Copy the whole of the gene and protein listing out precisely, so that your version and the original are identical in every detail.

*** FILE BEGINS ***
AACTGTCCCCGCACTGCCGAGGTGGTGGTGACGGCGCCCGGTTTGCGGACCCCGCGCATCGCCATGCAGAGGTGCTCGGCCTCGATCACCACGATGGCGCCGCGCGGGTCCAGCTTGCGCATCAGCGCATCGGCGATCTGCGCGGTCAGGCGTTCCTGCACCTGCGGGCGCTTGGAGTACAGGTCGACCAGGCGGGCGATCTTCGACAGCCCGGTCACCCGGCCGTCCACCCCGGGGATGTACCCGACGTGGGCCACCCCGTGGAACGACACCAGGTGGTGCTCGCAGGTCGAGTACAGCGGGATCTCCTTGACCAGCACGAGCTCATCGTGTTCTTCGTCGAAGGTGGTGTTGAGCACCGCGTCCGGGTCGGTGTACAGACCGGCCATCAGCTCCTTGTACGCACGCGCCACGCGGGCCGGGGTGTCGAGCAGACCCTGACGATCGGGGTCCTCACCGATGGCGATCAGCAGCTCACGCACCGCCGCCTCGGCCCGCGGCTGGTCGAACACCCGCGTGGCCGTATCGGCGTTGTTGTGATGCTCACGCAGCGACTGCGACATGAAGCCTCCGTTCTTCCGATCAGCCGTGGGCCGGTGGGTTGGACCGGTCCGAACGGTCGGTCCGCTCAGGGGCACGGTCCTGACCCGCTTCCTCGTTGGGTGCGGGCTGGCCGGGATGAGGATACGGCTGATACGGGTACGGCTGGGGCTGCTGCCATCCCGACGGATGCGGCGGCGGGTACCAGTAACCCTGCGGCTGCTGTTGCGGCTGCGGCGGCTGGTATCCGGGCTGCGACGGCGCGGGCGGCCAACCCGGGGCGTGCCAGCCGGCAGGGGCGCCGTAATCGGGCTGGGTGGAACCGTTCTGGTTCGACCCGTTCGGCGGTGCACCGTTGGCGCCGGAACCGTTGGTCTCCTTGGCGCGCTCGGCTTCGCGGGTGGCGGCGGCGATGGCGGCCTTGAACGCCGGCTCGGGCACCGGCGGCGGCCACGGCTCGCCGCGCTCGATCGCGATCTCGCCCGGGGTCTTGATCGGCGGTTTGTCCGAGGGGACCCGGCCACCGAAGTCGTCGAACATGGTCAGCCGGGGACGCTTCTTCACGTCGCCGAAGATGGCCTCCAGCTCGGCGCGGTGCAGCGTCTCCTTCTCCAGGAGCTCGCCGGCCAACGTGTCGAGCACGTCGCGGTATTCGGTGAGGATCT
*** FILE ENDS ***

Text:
AACTGTCCCCGCACTGCCGAGGTGGTGGTGACGGCGCCCGGTTTGCGGACCCCGCGCATCGCCATGCAGAGGTGCTCGGCCTCGATCACCACGATGGCGCCGCGCGGGTCCAGCTTGCGCATCAGCGCATCGGCGATCTGCGCGGTCAGGCGTTCCTGCACCTGCGGGCGCTTGGAGTACAGGTCGACCAGGCGGGCGATCTTCGACAGCCCGGTCACCCGGCCGTCCACCCCGGGGATGTACCCGACGTGGGCCACCCCGTGGAACGACACCAGGTGGTGCTCGCAGGTCGAGTACAGCGGGATCTCCTTGACCAGCACGAGCTCATCGTGTTCTTCGTCGAAGGTGGTGTTGAGCACCGCGTCCGGGTCGGTGTACAGACCGGCCATCAGCTCCTTGTACGCACGCGCCACGCGGGCCGGGGTGTCGAGCAGACCCTGACGATCGGGGTCCTCACCGATGGCGATCAGCAGCTCACGCACCGCCGCCTCGGCCCGCGGCTGGTCGAACACCCGCGTGGCCGTATCGGCGTTGTTGTGATGCTCACGCAGCGACTGCGACATGAAGCCTCCGTTCTTCCGATCAGCCGTGGGCCGGTGGGTTGGACCGGTCCGAACGGTCGGTCCGCTCAGGGGCACGGTCCTGACCCGCTTCCTCGTTGGGTGCGGGCTGGCCGGGATGAGGATACGGCTGATACGGGTACGGCTGGGGCTGCTGCCATCCCGACGGATGCGGCGGCGGGTACCAGTAACCCTGCGGCTGCTGTTGCGGCTGCGGCGGCTGGTATCCGGGCTGCGACGGCGCGGGCGGCCAACCCGGGGCGTGCCAGCCGGCAGGGGCGCCGTAATCGGGCTGGGTGGAACCGTTCTGGTTCGACCCGTTCGGCGGTGCACCGTTGGCGCCGGAACCGTTGGTCTCCTTGGCGCGCTCGGCTTCGCGGGTGGCGGCGGCGATGGCGGCCTTGAACGCCGGCTCGGGCACCGGCGGCGGCCACGGCTCGCCGCGCTCGATCGCGATCTCGCCCGGGGTCTTGATCGGCGGTTTGTCCGAGGGGACCCGGCCACCGAAGTCGTCGAACATGGTCAGCCGGGGACGCTTCTTCACGTCGCCGAAGATGGCCTCCAGCTCGGCGCGGTGCAGCGTCTCCTTCTCCAGGAGCTCGCCGGCCAACGTGTCGAGCACGTCGCGGTATTCGGTGAGGATCT